Eric MacDonald on “faith” (the wiggle word)

December 20, 2010

“There is something in this discussion that is so far missing — not altogether, perhaps, but at least in part. The word ‘faith’, besides being a hooray word — and it is that, to be sure — is also a wiggle word. It is used most often in contexts where the diversity of “faiths” would be embarrassing, or where one does not want to bring attention to the fact that there is so much disagreement amongst religious believers, even within the same tradition. After all, as I shall mention again, Blair himself switched allegiances, presumably because he held one set of beliefs more true, or based on more reliable authority, than the ones with which he had grown up.

Looking back over my years as a priest, it seems to me that I used the word ‘faith’ most often when I did not want to come right out and say, “The church is wrong,” or, “This traditional belief of the church simply won’t stand up to serious scrutiny.” And, if you pay attention to the way Blair used the word throughout his debate with Hitchens you’ll see that he uses it both as a wiggle word and as a way of affirming what people who otherwise disagree with each other possess in common, but without any obligattion to tell us what that is. It’s enough that he speaks of faith as something common to all religious believers which distinguishes them from non-believers and makes their lives acts of service to humanity.

‘Faith’ is, in other words, mysterian. It’s like the pomo word ‘hegemony’, that can be introduced into a discursive context without actually saying anything or making any discernible commitments. And it can be used in the same way to speak about all sorts of different contexts, from local groups of people, to international relations. I could use the word ‘faith’ to refer to what I had in common with people who scarcely shared one belief with me, just as Blair used it to refer to what Muslims, Christian, Hindus, Jews and innumerable other ‘people of faith’ shared, that indefinable something that implies, but does not justify, the assumption that they are all working towards a common goal.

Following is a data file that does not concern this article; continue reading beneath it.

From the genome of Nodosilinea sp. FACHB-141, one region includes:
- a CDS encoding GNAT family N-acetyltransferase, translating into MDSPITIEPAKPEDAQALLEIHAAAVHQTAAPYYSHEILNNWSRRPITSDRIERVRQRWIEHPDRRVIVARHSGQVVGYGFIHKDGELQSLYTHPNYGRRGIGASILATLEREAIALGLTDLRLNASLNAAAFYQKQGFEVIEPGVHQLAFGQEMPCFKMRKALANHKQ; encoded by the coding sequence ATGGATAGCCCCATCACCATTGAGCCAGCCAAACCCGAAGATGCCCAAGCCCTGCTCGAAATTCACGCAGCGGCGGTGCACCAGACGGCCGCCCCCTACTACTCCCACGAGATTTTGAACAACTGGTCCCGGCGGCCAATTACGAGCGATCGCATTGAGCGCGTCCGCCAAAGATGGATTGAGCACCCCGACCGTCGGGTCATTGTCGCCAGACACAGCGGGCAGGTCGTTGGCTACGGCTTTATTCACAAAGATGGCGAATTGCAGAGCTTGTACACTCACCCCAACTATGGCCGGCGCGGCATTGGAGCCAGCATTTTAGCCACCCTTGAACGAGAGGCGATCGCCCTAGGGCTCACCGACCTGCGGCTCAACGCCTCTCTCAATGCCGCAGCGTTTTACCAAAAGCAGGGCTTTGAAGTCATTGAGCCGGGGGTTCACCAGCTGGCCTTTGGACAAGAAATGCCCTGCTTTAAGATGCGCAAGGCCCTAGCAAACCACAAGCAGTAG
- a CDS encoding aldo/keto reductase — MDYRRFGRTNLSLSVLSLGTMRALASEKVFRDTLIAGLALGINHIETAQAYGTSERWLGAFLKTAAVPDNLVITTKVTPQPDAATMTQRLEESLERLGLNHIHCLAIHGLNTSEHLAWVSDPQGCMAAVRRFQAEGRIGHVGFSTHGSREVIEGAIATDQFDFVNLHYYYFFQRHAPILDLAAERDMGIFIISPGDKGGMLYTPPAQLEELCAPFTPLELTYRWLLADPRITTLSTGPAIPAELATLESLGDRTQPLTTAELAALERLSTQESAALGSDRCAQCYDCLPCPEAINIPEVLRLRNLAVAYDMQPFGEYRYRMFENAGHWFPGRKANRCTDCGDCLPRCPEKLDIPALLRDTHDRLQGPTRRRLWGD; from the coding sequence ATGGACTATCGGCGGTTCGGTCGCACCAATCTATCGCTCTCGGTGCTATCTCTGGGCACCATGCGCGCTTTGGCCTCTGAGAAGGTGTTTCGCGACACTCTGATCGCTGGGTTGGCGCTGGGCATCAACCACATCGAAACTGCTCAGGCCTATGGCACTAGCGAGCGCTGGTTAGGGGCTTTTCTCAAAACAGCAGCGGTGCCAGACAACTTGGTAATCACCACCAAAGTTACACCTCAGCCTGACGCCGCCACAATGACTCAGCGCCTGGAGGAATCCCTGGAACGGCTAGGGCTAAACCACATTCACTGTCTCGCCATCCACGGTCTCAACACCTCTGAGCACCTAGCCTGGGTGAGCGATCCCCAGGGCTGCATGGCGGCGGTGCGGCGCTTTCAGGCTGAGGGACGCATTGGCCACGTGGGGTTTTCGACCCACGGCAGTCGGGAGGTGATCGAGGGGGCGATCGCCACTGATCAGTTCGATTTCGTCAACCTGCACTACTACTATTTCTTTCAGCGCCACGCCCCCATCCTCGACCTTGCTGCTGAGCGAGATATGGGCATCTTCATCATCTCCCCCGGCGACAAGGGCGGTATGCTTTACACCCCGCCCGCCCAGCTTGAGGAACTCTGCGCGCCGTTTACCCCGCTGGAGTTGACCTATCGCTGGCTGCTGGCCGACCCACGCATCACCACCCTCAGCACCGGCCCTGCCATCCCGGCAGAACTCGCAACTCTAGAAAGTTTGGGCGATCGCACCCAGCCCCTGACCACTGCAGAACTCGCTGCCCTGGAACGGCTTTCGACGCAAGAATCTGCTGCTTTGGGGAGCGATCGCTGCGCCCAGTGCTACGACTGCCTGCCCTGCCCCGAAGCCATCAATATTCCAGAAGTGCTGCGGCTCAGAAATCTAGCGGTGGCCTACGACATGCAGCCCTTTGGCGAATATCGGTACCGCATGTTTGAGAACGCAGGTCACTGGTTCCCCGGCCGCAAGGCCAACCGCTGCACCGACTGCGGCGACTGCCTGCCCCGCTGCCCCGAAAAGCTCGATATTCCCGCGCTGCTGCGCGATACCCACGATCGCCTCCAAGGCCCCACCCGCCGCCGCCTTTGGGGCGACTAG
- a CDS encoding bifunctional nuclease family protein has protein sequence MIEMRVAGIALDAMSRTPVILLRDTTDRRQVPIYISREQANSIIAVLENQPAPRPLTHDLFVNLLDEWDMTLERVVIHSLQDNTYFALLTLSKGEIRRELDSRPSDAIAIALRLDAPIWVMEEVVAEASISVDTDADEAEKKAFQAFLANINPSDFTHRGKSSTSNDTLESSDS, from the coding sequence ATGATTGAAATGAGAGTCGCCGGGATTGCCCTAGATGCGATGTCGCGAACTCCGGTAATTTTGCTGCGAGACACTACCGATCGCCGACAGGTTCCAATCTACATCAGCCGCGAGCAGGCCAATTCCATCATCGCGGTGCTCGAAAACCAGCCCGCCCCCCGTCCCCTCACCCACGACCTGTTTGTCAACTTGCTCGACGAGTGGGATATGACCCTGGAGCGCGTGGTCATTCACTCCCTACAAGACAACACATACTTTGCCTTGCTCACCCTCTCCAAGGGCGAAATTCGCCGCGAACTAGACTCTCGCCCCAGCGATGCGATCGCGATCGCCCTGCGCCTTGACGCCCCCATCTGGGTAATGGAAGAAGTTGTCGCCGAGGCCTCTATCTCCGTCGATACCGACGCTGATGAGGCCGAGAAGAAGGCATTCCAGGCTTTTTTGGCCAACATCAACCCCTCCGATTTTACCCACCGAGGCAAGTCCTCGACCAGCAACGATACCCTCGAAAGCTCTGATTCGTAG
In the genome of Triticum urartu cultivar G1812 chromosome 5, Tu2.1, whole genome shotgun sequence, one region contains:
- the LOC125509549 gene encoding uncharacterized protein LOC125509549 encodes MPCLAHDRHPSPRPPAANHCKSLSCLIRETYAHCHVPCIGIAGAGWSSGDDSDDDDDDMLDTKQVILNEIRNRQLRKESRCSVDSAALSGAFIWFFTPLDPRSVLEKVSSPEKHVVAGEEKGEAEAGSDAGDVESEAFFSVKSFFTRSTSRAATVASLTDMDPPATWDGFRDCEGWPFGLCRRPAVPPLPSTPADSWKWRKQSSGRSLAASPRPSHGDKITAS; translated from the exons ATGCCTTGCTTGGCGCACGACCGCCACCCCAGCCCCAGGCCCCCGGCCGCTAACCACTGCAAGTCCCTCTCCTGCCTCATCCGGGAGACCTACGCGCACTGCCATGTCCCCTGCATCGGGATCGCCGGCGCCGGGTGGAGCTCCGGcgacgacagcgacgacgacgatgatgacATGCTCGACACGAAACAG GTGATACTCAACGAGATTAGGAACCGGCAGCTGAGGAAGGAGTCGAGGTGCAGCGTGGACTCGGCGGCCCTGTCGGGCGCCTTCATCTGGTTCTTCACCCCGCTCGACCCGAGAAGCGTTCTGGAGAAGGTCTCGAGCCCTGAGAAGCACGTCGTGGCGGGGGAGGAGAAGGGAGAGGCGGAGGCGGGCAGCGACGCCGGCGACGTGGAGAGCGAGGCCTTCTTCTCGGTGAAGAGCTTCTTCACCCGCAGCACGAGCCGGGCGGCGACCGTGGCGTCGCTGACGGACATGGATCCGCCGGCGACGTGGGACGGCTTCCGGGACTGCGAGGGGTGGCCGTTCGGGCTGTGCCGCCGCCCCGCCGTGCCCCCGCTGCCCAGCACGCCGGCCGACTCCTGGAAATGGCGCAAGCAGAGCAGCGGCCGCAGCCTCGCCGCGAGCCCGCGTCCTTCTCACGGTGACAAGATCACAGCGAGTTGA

But they’re not. This is the important thing that Blair managed to mask throughout the debate, and he wasn’t drawn out by Hitchens’ repeated reminders that religious people share something else in common; namely, very specific beliefs which lack a sound critical basis, and the fact that those beliefs divide religious people from each other more certainly than anything like skin colour, ethnic background, language, and so on. Blair kept emphasising what “people of faith” were accomplishing together (in the few cases in which they were actually successful in working together peacefully) without acknowledging that “faith” divides as much as or much more than it unifies. Had he stepped out of his role as the great unifier, and spoken of the very particular beliefs which had led him to make the jump from one church to another — beliefs, in other words, which functioned as dividers rather than unifiers — the reality obscured by the mysterian word ‘faith’ would have been instantly evident. It’s a wiggle word, a cheat word, that allows people to intimate that religion is about some single, real, identifiable reality, and that religious divisions are merely superficial. But if that were so, Blair need not have jumped church. He could have been as successfully religious as an Anglican as he can be as a Roman Catholic. The word ‘faith’ makes it clear that religion is a game played with smoke and mirrors.”

Eric’s is Comment #18 at


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